This traffic flow usually turns SAN into an aboslute trainwreck of delays. The reason they do it is that the weather is too low for the traffic to get in on the LOC 27 approach, requiring the ILS 09 arrivals, but the terrain off the departure end of 09 causes massive performance penalties for most outbound aircraft, requiring 27 departures.

Just pulled up the ILS 09 plate on Airnav. I noticed that there are circling minimums published Do air carriers use circle-to-land on 27?

Topic: RE: SAN Opposite Direction Operations?
Username: 777ord
Posted 2011-09-20 15:26:59 and read 2187 times.

I have never seen it in the last 7 months of being in SAN. But then again, that doesn't mean it hasn't happened. I don't think it'd be a likely option seeing you have Bankers hill and the sky line on rwy 27 side, and North island air station south of the rwy and then La Jolla hills/cliff on the approach end of 09.

Anyone seen it or done it?

Topic: RE: SAN Opposite Direction Operations?
Username: AAR90
Posted 2011-09-20 18:27:48 and read 2154 times.

Quoting KELPkid (Reply 6):
Just pulled up the ILS 09 plate on Airnav. I noticed that there are circling minimums published Do air carriers use circle-to-land on 27?

There is no need since the LOC-27 mins are much lower [640/1-3/4 vs 820/2-1/4].

Topic: RE: SAN Opposite Direction Operations?
Username: KELPkid
Posted 2011-09-20 22:29:15 and read 2090 times.

Quoting AAR90 (Reply 8):
There is no need since the LOC-27 mins are much lower [640/1-3/4 vs 820/2-1/4].

Although the ceiling mins are higher for circling on the ILS RWY 09, the forward visibility requirements are lower 1-3/4 vs 2-1/4. Circling to land on the ILS might get you in when the vis drops below 2 miles  

Topic: RE: SAN Opposite Direction Operations?
Username: AAR90
Posted 2011-09-21 15:55:27 and read 2024 times.

Quoting KELPkid (Reply 9):
Although the ceiling mins are higher for circling on the ILS RWY 09, the forward visibility requirements are lower 1-3/4 vs 2-1/4. Circling to land on the ILS might get you in when the vis drops below 2 miles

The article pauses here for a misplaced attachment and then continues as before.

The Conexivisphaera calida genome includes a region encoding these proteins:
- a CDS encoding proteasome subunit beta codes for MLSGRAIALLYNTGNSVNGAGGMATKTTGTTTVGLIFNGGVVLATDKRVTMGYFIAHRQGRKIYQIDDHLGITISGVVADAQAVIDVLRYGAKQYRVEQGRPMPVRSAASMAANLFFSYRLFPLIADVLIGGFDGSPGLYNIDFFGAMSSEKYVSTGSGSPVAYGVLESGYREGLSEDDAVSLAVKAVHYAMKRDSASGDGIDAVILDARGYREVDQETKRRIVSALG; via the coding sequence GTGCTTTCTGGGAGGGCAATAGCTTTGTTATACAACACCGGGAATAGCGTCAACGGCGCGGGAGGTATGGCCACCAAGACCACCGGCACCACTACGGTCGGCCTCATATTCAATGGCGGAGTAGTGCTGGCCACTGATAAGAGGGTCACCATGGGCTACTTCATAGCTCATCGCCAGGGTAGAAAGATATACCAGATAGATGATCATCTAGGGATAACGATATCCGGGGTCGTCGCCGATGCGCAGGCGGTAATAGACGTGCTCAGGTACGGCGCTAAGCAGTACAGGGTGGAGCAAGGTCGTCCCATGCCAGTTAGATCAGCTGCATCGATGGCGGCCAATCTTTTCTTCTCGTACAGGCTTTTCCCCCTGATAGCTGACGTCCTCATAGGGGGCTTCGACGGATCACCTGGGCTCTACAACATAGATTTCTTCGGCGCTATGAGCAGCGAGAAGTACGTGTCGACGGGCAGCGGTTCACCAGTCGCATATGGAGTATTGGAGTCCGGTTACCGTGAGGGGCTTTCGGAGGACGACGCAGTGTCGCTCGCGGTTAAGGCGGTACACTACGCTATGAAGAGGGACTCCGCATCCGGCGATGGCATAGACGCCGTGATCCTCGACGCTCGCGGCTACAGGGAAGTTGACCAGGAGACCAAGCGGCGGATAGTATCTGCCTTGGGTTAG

ILS RWY-9 circle to land RWY-27 minimums = 820 / 2-1/4
LOC-27 to land RWY-27 minimums = 640 / 1-3/4

Quoting 777ord (Thread starter):
Can anyone explain the reasoning for that operation.

There are two main reasons for the opposite direction [land RWY-9 / takeoff RWY-27] operation at SAN:
1. low visibility... less than 1 mile.
Only available approach is ILS-09 while RWY-09 takeoff requires 1nm [RWY-27 only requires RVR 5].

2. low visibility w/high weight takeoffs.
Some flights can not depart RWY-09 due to high gross weights. Today's AA2340 (6:20am departure) had runway weight limits of: RWY-09 = 159,400# RWY-27 = 171,200# Our actual weight was 163,000# so if the visibility was less than 1-3/4nm arrivals would be using ILS-09 while we would have had to depart RWY-27. That is the scenario that we encountered a few weeks ago. Most departing flights could use RWY-09, but we required RWY-27.

When multiple departures require RWY-27 and low visibility requires ILS-09, ATC normally runs 4 arrivals then 4 departures, etc., etc. The holding stack is at SARGS and departures are radar vectored to remain well clear of SARGS. While slow, it works well and is quite safe. Usually encountered less than a dozen times a year and seldom for longer than a few hours at a time.